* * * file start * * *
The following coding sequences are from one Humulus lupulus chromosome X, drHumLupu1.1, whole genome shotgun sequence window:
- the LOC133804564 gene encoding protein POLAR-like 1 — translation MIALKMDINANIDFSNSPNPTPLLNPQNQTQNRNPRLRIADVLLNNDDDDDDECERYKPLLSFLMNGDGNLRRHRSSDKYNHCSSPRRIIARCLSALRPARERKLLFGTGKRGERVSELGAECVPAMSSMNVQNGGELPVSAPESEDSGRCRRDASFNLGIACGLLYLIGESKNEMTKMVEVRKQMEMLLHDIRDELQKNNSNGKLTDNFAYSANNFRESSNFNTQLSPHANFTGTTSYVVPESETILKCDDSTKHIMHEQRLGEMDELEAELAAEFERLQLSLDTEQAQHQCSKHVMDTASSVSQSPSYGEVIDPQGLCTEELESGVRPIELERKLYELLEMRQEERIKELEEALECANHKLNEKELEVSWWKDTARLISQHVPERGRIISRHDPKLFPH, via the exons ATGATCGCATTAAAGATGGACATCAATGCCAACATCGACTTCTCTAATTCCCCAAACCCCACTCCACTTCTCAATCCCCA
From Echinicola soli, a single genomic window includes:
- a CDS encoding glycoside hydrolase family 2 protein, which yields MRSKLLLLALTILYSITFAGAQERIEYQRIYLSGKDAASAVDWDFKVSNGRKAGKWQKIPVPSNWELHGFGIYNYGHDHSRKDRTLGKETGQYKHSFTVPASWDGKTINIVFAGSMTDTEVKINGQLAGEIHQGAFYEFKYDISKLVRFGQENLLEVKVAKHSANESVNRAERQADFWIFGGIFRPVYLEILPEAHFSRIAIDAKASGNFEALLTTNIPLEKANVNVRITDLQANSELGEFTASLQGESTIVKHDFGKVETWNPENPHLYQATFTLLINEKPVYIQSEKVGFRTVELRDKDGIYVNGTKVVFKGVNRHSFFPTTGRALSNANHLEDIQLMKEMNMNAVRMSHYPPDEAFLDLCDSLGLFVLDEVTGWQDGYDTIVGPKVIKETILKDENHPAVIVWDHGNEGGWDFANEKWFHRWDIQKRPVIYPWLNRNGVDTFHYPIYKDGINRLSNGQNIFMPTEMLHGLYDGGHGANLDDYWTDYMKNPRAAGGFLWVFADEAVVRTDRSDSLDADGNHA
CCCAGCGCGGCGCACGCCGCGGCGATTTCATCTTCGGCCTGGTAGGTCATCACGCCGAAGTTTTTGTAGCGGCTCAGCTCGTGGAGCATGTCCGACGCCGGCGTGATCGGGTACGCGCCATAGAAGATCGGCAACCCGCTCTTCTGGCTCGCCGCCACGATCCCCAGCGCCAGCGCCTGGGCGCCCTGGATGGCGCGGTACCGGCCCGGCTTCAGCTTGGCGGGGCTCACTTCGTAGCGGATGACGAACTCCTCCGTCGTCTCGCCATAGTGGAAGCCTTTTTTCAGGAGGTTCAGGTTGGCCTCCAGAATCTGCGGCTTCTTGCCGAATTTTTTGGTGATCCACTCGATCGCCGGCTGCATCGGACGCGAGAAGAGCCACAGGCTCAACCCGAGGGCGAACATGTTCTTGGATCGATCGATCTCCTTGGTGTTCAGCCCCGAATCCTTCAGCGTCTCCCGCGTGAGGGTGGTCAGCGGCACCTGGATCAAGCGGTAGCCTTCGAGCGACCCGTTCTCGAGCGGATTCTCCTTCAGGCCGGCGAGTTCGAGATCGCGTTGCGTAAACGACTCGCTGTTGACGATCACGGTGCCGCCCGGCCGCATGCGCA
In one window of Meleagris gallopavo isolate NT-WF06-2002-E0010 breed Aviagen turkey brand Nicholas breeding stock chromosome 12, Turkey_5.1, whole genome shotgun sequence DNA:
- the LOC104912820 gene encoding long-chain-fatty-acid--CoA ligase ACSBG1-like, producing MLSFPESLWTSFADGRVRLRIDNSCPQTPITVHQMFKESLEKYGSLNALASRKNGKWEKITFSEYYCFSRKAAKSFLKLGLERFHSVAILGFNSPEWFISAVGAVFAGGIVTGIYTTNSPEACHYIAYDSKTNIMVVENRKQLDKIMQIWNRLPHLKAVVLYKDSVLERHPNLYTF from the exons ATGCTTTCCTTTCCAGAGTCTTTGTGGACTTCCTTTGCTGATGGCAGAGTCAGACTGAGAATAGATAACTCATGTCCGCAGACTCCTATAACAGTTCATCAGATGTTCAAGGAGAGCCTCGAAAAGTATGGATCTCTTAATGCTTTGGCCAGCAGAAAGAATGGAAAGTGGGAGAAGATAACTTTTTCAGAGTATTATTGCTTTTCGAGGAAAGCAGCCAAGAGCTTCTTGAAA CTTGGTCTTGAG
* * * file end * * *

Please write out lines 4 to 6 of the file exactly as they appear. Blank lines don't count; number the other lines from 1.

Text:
- a CDS encoding glycoside hydrolase family 2 protein, which yields MRSKLLLLALTILYSITFAGAQERIEYQRIYLSGKDAASAVDWDFKVSNGRKAGKWQKIPVPSNWELHGFGIYNYGHDHSRKDRTLGKETGQYKHSFTVPASWDGKTINIVFAGSMTDTEVKINGQLAGEIHQGAFYEFKYDISKLVRFGQENLLEVKVAKHSANESVNRAERQADFWIFGGIFRPVYLEILPEAHFSRIAIDAKASGNFEALLTTNIPLEKANVNVRITDLQANSELGEFTASLQGESTIVKHDFGKVETWNPENPHLYQATFTLLINEKPVYIQSEKVGFRTVELRDKDGIYVNGTKVVFKGVNRHSFFPTTGRALSNANHLEDIQLMKEMNMNAVRMSHYPPDEAFLDLCDSLGLFVLDEVTGWQDGYDTIVGPKVIKETILKDENHPAVIVWDHGNEGGWDFANEKWFHRWDIQKRPVIYPWLNRNGVDTFHYPIYKDGINRLSNGQNIFMPTEMLHGLYDGGHGANLDDYWTDYMKNPRAAGGFLWVFADEAVVRTDRSDSLDADGNHA
CCCAGCGCGGCGCACGCCGCGGCGATTTCATCTTCGGCCTGGTAGGTCATCACGCCGAAGTTTTTGTAGCGGCTCAGCTCGTGGAGCATGTCCGACGCCGGCGTGATCGGGTACGCGCCATAGAAGATCGGCAACCCGCTCTTCTGGCTCGCCGCCACGATCCCCAGCGCCAGCGCCTGGGCGCCCTGGATGGCGCGGTACCGGCCCGGCTTCAGCTTGGCGGGGCTCACTTCGTAGCGGATGACGAACTCCTCCGTCGTCTCGCCATAGTGGAAGCCTTTTTTCAGGAGGTTCAGGTTGGCCTCCAGAATCTGCGGCTTCTTGCCGAATTTTTTGGTGATCCACTCGATCGCCGGCTGCATCGGACGCGAGAAGAGCCACAGGCTCAACCCGAGGGCGAACATGTTCTTGGATCGATCGATCTCCTTGGTGTTCAGCCCCGAATCCTTCAGCGTCTCCCGCGTGAGGGTGGTCAGCGGCACCTGGATCAAGCGGTAGCCTTCGAGCGACCCGTTCTCGAGCGGATTCTCCTTCAGGCCGGCGAGTTCGAGATCGCGTTGCGTAAACGACTCGCTGTTGACGATCACGGTGCCGCCCGGCCGCATGCGCA
In one window of Meleagris gallopavo isolate NT-WF06-2002-E0010 breed Aviagen turkey brand Nicholas breeding stock chromosome 12, Turkey_5.1, whole genome shotgun sequence DNA: